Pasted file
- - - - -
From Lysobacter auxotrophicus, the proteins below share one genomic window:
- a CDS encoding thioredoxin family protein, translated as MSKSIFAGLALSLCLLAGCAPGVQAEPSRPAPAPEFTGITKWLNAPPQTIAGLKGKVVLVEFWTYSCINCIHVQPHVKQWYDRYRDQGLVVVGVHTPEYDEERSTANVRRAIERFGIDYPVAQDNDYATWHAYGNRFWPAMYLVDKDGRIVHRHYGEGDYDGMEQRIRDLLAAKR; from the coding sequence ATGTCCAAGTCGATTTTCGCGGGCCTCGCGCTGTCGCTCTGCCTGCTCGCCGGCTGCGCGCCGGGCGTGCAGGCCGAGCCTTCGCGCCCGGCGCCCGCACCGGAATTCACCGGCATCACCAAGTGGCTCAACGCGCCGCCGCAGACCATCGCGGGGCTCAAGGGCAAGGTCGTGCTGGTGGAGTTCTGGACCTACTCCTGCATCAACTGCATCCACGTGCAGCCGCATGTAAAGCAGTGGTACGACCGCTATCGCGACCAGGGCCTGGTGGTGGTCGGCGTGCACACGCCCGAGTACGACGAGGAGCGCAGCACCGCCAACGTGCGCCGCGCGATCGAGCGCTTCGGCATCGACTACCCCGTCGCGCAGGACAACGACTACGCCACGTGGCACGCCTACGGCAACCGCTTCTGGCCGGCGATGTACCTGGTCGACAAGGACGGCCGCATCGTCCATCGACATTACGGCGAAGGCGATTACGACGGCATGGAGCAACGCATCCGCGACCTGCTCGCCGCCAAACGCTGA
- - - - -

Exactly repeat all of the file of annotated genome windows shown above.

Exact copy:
From Lysobacter auxotrophicus, the proteins below share one genomic window:
- a CDS encoding thioredoxin family protein, translated as MSKSIFAGLALSLCLLAGCAPGVQAEPSRPAPAPEFTGITKWLNAPPQTIAGLKGKVVLVEFWTYSCINCIHVQPHVKQWYDRYRDQGLVVVGVHTPEYDEERSTANVRRAIERFGIDYPVAQDNDYATWHAYGNRFWPAMYLVDKDGRIVHRHYGEGDYDGMEQRIRDLLAAKR; from the coding sequence ATGTCCAAGTCGATTTTCGCGGGCCTCGCGCTGTCGCTCTGCCTGCTCGCCGGCTGCGCGCCGGGCGTGCAGGCCGAGCCTTCGCGCCCGGCGCCCGCACCGGAATTCACCGGCATCACCAAGTGGCTCAACGCGCCGCCGCAGACCATCGCGGGGCTCAAGGGCAAGGTCGTGCTGGTGGAGTTCTGGACCTACTCCTGCATCAACTGCATCCACGTGCAGCCGCATGTAAAGCAGTGGTACGACCGCTATCGCGACCAGGGCCTGGTGGTGGTCGGCGTGCACACGCCCGAGTACGACGAGGAGCGCAGCACCGCCAACGTGCGCCGCGCGATCGAGCGCTTCGGCATCGACTACCCCGTCGCGCAGGACAACGACTACGCCACGTGGCACGCCTACGGCAACCGCTTCTGGCCGGCGATGTACCTGGTCGACAAGGACGGCCGCATCGTCCATCGACATTACGGCGAAGGCGATTACGACGGCATGGAGCAACGCATCCGCGACCTGCTCGCCGCCAAACGCTGA